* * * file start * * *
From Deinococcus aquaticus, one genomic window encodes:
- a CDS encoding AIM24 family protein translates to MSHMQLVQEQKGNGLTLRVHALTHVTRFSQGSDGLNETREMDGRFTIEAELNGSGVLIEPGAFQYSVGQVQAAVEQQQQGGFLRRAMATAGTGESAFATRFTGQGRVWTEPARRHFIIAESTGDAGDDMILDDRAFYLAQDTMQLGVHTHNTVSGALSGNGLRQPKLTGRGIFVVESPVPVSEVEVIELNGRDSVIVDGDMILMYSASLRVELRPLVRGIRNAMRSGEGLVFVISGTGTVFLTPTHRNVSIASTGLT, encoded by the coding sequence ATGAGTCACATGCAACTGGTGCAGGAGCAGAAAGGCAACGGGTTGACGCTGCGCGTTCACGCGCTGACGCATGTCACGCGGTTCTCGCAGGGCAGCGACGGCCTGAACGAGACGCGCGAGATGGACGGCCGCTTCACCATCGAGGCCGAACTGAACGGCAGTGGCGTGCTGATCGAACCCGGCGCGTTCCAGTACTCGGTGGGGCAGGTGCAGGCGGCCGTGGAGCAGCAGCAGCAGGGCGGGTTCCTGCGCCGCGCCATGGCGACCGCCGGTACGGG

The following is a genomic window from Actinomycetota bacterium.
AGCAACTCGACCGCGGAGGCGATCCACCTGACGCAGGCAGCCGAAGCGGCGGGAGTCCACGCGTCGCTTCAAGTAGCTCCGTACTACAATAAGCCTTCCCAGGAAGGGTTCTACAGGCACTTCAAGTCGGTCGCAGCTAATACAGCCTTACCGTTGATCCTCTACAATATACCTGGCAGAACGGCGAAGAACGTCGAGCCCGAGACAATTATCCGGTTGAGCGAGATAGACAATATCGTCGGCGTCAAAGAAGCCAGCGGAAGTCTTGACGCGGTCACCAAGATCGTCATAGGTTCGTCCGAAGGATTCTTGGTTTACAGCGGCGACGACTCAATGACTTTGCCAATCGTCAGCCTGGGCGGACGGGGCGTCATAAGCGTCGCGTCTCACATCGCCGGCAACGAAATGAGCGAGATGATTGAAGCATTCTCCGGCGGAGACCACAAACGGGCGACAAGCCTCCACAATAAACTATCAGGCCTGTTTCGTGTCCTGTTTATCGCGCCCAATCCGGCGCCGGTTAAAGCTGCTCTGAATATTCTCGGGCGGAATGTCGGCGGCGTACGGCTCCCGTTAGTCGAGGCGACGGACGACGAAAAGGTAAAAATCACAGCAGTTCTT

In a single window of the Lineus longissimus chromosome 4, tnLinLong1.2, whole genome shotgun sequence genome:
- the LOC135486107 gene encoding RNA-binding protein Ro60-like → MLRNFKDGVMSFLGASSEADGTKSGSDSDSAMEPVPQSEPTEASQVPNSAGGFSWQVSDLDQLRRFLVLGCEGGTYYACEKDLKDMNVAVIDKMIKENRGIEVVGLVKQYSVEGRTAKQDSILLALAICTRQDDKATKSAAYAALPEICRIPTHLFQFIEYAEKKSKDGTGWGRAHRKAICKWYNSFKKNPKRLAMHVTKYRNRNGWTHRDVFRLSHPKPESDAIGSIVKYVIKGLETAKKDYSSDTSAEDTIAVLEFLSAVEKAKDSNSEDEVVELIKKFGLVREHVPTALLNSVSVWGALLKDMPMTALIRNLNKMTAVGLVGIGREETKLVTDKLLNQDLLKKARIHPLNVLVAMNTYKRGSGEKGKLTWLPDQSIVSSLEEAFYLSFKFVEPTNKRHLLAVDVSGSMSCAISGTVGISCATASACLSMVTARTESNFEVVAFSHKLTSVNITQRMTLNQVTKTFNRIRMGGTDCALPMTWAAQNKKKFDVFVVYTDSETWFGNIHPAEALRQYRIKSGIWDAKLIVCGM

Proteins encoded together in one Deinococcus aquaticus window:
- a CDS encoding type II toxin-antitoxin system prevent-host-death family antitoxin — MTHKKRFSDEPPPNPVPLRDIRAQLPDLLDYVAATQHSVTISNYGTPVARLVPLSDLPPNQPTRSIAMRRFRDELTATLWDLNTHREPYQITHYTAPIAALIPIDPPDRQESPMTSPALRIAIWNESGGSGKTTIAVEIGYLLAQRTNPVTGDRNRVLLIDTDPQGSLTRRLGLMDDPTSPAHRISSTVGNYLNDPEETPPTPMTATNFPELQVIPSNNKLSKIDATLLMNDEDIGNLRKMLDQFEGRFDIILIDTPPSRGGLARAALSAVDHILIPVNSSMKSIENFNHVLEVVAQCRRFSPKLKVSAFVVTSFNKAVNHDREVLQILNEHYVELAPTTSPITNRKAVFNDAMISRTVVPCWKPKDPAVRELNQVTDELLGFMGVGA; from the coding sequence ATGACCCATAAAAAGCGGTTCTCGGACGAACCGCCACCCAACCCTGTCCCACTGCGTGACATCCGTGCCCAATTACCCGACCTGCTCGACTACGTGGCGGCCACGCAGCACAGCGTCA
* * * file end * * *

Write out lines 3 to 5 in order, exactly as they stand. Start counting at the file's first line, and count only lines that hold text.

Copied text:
The following is a genomic window from Actinomycetota bacterium.
AGCAACTCGACCGCGGAGGCGATCCACCTGACGCAGGCAGCCGAAGCGGCGGGAGTCCACGCGTCGCTTCAAGTAGCTCCGTACTACAATAAGCCTTCCCAGGAAGGGTTCTACAGGCACTTCAAGTCGGTCGCAGCTAATACAGCCTTACCGTTGATCCTCTACAATATACCTGGCAGAACGGCGAAGAACGTCGAGCCCGAGACAATTATCCGGTTGAGCGAGATAGACAATATCGTCGGCGTCAAAGAAGCCAGCGGAAGTCTTGACGCGGTCACCAAGATCGTCATAGGTTCGTCCGAAGGATTCTTGGTTTACAGCGGCGACGACTCAATGACTTTGCCAATCGTCAGCCTGGGCGGACGGGGCGTCATAAGCGTCGCGTCTCACATCGCCGGCAACGAAATGAGCGAGATGATTGAAGCATTCTCCGGCGGAGACCACAAACGGGCGACAAGCCTCCACAATAAACTATCAGGCCTGTTTCGTGTCCTGTTTATCGCGCCCAATCCGGCGCCGGTTAAAGCTGCTCTGAATATTCTCGGGCGGAATGTCGGCGGCGTACGGCTCCCGTTAGTCGAGGCGACGGACGACGAAAAGGTAAAAATCACAGCAGTTCTT

In a single window of the Lineus longissimus chromosome 4, tnLinLong1.2, whole genome shotgun sequence genome: